My back aches, my feet throb, and my brain’s on overload from standing and teaching parenting workshops for 20 hours since Thursday. But hey – the effort’s been worth it! As a result of doing this, our Polish missionary partner says new doors of ministry opportunities have opened to him and his wife. Ties have been strengthened with people in strategic positions in various secular organizations, and several individuals have expressed an interest in attending our July evangelistic English-learning family camp. Wouldn’t it be great if they came? This month’s visit is all about planting seeds. Maybe July will promote growth towards an eventual harvest.
Since my last post, I experienced my first cross-cultural dental visit. The dentist was a jolly gray-bearded fellow who spoke English fairly well so he set to work without an interpreter. He took one look at my broken molar, said he could fill it, and gave me a painless injection to numb the area. While waiting for the anesthetic to take effect, he sat beside me and chatted about the weather, his recent visit to New York, and the English song playing on his radio. Suddenly he grabbed his drill and said, “Now I work.”
When I have dental work done in Canada, various gadgets anchor my mouth open. A thin rubber thingy is stretched across it. A suction tube sucks it dry. I’m given a glass of water when it’s time to swish and spit, and I’m handed a tissue to wipe dribbles from my chin. Not so here.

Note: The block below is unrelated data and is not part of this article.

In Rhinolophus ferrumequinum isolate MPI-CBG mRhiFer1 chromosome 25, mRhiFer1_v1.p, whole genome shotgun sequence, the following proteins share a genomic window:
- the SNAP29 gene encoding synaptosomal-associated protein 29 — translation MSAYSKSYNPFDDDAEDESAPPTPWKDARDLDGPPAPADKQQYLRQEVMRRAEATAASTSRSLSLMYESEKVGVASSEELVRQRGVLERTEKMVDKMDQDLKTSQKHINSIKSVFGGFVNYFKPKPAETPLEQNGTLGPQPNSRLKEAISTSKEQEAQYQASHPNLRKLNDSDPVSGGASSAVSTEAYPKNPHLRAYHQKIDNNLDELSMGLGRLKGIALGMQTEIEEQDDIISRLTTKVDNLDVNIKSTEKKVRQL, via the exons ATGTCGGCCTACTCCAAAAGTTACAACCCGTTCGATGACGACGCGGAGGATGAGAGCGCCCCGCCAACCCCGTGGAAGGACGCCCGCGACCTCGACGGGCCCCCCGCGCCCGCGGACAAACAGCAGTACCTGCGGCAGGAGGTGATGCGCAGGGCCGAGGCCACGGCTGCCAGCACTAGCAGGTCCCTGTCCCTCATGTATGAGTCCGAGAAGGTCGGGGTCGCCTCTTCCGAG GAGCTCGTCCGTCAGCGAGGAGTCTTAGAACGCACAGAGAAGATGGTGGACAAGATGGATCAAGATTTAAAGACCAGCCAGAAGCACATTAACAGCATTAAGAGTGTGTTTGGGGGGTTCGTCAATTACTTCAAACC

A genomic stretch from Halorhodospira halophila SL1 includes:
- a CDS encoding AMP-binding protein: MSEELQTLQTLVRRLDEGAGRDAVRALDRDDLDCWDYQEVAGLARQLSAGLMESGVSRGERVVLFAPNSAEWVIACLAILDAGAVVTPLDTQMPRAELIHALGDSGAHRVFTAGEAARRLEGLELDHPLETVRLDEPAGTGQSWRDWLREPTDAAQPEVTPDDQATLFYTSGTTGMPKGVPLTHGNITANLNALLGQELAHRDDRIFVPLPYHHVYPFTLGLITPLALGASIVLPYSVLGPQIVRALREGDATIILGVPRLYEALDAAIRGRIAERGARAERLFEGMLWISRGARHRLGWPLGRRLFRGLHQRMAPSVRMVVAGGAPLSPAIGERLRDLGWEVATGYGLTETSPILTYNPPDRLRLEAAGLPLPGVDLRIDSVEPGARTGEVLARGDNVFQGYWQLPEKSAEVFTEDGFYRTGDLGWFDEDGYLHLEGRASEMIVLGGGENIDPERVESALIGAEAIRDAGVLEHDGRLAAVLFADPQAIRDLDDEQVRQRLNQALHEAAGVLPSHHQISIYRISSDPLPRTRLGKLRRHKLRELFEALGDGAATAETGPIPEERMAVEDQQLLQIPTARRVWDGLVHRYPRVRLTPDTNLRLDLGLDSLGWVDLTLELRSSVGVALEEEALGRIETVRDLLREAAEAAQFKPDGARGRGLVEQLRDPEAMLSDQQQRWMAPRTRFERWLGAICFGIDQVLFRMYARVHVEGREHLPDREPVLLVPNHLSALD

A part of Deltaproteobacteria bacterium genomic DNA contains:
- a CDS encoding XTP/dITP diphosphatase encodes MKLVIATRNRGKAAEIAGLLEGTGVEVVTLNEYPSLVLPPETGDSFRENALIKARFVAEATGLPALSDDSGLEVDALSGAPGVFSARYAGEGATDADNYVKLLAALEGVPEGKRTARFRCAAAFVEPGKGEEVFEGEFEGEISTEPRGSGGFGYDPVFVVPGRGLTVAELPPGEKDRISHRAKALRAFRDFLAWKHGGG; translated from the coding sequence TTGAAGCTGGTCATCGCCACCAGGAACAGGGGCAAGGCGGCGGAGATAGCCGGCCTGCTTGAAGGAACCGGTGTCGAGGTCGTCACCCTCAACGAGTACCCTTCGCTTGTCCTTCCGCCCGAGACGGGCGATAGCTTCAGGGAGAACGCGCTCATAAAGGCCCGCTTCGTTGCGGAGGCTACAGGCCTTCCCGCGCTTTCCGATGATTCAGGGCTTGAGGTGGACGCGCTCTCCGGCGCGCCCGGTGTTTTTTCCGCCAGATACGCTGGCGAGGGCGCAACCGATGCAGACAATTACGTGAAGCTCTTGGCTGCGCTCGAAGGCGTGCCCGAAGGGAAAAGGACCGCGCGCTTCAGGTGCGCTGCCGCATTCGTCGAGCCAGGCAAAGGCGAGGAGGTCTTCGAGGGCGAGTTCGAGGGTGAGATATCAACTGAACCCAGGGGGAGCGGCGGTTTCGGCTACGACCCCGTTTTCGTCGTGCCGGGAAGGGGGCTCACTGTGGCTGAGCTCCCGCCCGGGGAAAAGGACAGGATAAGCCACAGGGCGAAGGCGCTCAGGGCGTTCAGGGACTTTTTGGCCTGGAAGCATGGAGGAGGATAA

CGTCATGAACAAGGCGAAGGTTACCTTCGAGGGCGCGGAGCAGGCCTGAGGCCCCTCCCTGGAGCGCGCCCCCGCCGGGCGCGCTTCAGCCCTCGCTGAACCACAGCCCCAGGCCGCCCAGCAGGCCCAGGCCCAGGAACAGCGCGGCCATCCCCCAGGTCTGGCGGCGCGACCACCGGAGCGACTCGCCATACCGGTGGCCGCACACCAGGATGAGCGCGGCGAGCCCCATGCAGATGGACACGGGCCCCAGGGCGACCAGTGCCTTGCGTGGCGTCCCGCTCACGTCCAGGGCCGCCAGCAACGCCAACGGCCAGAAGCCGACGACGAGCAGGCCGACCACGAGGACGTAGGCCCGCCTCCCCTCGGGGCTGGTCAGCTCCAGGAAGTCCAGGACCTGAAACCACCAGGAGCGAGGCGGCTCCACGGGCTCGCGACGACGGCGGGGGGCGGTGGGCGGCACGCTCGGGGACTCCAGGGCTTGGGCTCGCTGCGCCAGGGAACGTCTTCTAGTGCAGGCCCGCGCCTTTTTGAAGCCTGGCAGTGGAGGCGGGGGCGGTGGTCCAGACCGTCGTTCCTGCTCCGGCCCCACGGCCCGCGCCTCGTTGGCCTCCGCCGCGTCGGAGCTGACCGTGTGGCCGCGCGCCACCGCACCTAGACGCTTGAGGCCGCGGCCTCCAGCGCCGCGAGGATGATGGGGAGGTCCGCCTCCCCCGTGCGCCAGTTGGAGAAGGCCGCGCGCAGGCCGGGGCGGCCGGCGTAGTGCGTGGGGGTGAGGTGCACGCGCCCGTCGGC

As the dentist drilled, miniscule bits of tooth and old filling flew from my mouth, passed his head and into the atmosphere. He paused for a moment. “Spit,” he said, pointing at the chipped porcelain bowl on my left. I waited for a glass of water but none came, so I obeyed orders. Thankfully the tissue bib around my neck doubled as a wipe rag. “You hurt?” he asked.
“No, I’m fine,” I slurred.
“Thanks God,” he said, and then he drilled some more. We repeated the process four or five times before he stuffed a wad of cotton on either side of my molar and proceeded to fill my tooth. “Can you bite?” he asked when he’d finished his job.
Bite? I wondered. With my mouth filled with cotton? I waited for a split second, thinking he’d remove the stuffing and slip a piece of fancy colored paper between my upper and lower molar. No such luck. So I followed orders again, and gently tapped my molars together. The master craftsman seemed happy with the finished product. “Spit again,” he said, and then he bid me goodbye.
The entire process took less than 20 minutes and cost about $35 CDN. Only one uneasy thought crossed my mind during the procedure: Are the dental instruments properly sterilized to prevent transmission of disease? I chose not to dwell on the what-ifs.
Ewa scrambled eggs for my breakfast, after which we dashed to our meeting with the city’s social workers. Get a visual of this: I’m standing before 40 key people trying to look composed and intelligent, but the left side of my face is completely numb and I’m afraid my smile is lopsided. Sheesh – I might even be drooling! And so, when my turn comes to introduce myself, I explain my predicament. And whaddya know? Everyone smiles. A few even laugh. And the atmosphere relaxes. Amazing how things work together, eh?